In summer 2012, Rogers accompanied Fettig to Uganda where he went to work on a construction project. It also gave the young boy a chance to see his mother, who was ailing and who died while he was there.
The expectation was that the youth would return to Montana to continue his medical care. But his visa application was denied.
Finally, more than two years later, with the help of Shepherd immigration attorney Christopher Flann, Rogers was granted a humanitarian parole to return for medical treatment. An application can be made to extend his stay a second year.
The original plan upon his return was to do treatment on an outpatient basis. But Rogers’ symptoms led physicians to admit him to St. Vincent on Oct. 17, where his pressure ulcers could be treated.
The good news, Dernbach said, is the hardware installed during his spine operation was not infected. Further tests were needed to pinpoint the source of his infection.
“In the past, we would take these patients to surgery and we’d open the wound up and cut out all the infected bone, and it’s a really, really big deal,” Dernbach said.
Instead, a bone biopsy was performed, and, once the bacterial infection was identified, Rogers was put on a new, potent antibiotic that only has to be injected once a week.
The next step will be for Rogers to be treated in a hyperbaric chamber daily for two hours, for about six weeks. The problem with treating a bone infection with antibiotics, is “the bone is essentially dead, so the antibiotics don’t get in there,” Dernbach said.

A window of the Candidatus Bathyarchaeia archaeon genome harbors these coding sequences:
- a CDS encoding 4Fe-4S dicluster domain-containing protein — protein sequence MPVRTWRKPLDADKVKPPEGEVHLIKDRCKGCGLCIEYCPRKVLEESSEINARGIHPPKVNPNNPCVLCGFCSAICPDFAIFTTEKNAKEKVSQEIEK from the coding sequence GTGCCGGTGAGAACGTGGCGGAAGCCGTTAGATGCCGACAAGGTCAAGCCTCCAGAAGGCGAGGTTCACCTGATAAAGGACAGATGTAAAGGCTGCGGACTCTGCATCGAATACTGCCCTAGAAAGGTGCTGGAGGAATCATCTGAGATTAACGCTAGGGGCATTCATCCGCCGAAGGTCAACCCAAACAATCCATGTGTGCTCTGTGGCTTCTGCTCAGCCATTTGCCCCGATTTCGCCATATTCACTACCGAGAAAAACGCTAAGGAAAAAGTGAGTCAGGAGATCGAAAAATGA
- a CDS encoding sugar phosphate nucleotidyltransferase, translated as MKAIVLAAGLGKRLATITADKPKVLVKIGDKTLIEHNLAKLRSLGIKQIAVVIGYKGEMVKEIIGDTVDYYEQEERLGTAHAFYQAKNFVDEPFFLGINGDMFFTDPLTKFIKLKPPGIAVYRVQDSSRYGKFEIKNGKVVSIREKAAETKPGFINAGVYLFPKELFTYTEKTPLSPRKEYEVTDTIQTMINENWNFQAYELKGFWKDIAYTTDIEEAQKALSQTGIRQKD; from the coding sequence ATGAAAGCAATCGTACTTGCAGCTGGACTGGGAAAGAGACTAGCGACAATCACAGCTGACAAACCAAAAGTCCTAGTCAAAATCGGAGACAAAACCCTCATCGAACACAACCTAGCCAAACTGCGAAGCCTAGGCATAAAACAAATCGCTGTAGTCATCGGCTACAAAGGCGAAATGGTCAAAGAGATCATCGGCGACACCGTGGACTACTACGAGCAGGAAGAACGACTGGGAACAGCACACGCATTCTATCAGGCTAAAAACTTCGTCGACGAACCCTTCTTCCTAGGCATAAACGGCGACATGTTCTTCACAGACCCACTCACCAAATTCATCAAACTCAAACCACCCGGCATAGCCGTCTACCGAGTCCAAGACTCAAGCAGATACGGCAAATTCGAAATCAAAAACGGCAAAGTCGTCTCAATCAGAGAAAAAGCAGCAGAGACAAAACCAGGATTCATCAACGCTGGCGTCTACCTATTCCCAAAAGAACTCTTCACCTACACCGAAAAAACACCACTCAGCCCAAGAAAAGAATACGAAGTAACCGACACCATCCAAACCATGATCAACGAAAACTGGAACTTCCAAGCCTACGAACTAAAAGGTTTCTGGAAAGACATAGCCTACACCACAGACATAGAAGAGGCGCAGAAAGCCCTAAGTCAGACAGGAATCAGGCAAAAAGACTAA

“So even though you treat him appropriately, it just doesn’t get the job done,” he said.
The hyperbaric treatment causes the body to grow new blood vessels in the infected area. To boost the treatment, Dernbach will use a new drug called Epifix, donated by MiMedx.
“I can inject it into the wound, and it will really hasten the healing,” he said.
The combination of hyperbaric, the Epifix and the antibiotics give a 90 percent chance of healing the infection, Dernbach said.
He added that not only is he optimistic about Rogers’ healing, he has high hopes for the youth.
“I don’t know him very well, but he’s got a great attitude and he’s got a can-do approach to life,” Dernbach said. “So I think he’s going to do very well for the long term.”
Fettig said things are going much better than they were when the pair flew into Billings.
“He’s so much happier than before because he wasn’t feeling good,” Fettig said. “He still has the infection, but the antibiotics are working, and we’ll continue those for three more weeks.”
He added that McDowell looked at the X-rays of the hardware from the first surgery, “and he said they look very good. All the screws are tight, and everything’s in place.”
Fettig said once Rogers’ health is stable and he is able to sit up for more than a few minutes, he’ll be home-schooled. He also possibly will take electives at a nearby Christian school, which will also give him an opportunity to be with other kids.
Rogers, for his own part, admits that he misses his brother and the girlfriend he left behind. But he’s looking forward to the future, and maybe becoming a lawyer.
It’s one way, he said, he might make a difference in someone else’s life.